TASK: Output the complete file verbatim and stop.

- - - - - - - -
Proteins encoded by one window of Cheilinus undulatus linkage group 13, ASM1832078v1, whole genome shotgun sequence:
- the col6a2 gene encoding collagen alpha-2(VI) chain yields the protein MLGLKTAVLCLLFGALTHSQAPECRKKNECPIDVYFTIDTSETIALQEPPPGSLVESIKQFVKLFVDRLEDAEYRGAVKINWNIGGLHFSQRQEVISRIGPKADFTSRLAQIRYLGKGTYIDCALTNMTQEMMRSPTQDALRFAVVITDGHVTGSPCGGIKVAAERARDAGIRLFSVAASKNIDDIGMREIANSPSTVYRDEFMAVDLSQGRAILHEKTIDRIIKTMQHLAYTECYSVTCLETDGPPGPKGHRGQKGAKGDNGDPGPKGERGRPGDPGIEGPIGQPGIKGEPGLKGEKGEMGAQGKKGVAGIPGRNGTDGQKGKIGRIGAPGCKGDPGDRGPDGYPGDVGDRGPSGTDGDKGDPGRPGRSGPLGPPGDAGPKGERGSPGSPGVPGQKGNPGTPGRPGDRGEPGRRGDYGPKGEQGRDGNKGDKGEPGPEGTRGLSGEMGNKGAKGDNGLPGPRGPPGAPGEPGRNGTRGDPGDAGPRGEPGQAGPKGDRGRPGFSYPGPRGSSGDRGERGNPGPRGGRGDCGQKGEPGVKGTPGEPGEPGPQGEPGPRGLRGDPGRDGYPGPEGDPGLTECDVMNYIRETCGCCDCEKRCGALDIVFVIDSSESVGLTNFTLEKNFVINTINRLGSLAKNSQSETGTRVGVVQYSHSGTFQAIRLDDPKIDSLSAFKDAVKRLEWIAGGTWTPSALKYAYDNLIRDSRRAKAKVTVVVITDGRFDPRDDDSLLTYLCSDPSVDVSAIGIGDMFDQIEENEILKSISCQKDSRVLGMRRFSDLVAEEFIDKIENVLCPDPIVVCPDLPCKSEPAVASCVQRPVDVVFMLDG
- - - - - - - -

Proteins encoded by one window of Cheilinus undulatus linkage group 13, ASM1832078v1, whole genome shotgun sequence:
- the col6a2 gene encoding collagen alpha-2(VI) chain yields the protein MLGLKTAVLCLLFGALTHSQAPECRKKNECPIDVYFTIDTSETIALQEPPPGSLVESIKQFVKLFVDRLEDAEYRGAVKINWNIGGLHFSQRQEVISRIGPKADFTSRLAQIRYLGKGTYIDCALTNMTQEMMRSPTQDALRFAVVITDGHVTGSPCGGIKVAAERARDAGIRLFSVAASKNIDDIGMREIANSPSTVYRDEFMAVDLSQGRAILHEKTIDRIIKTMQHLAYTECYSVTCLETDGPPGPKGHRGQKGAKGDNGDPGPKGERGRPGDPGIEGPIGQPGIKGEPGLKGEKGEMGAQGKKGVAGIPGRNGTDGQKGKIGRIGAPGCKGDPGDRGPDGYPGDVGDRGPSGTDGDKGDPGRPGRSGPLGPPGDAGPKGERGSPGSPGVPGQKGNPGTPGRPGDRGEPGRRGDYGPKGEQGRDGNKGDKGEPGPEGTRGLSGEMGNKGAKGDNGLPGPRGPPGAPGEPGRNGTRGDPGDAGPRGEPGQAGPKGDRGRPGFSYPGPRGSSGDRGERGNPGPRGGRGDCGQKGEPGVKGTPGEPGEPGPQGEPGPRGLRGDPGRDGYPGPEGDPGLTECDVMNYIRETCGCCDCEKRCGALDIVFVIDSSESVGLTNFTLEKNFVINTINRLGSLAKNSQSETGTRVGVVQYSHSGTFQAIRLDDPKIDSLSAFKDAVKRLEWIAGGTWTPSALKYAYDNLIRDSRRAKAKVTVVVITDGRFDPRDDDSLLTYLCSDPSVDVSAIGIGDMFDQIEENEILKSISCQKDSRVLGMRRFSDLVAEEFIDKIENVLCPDPIVVCPDLPCKSEPAVASCVQRPVDVVFMLDG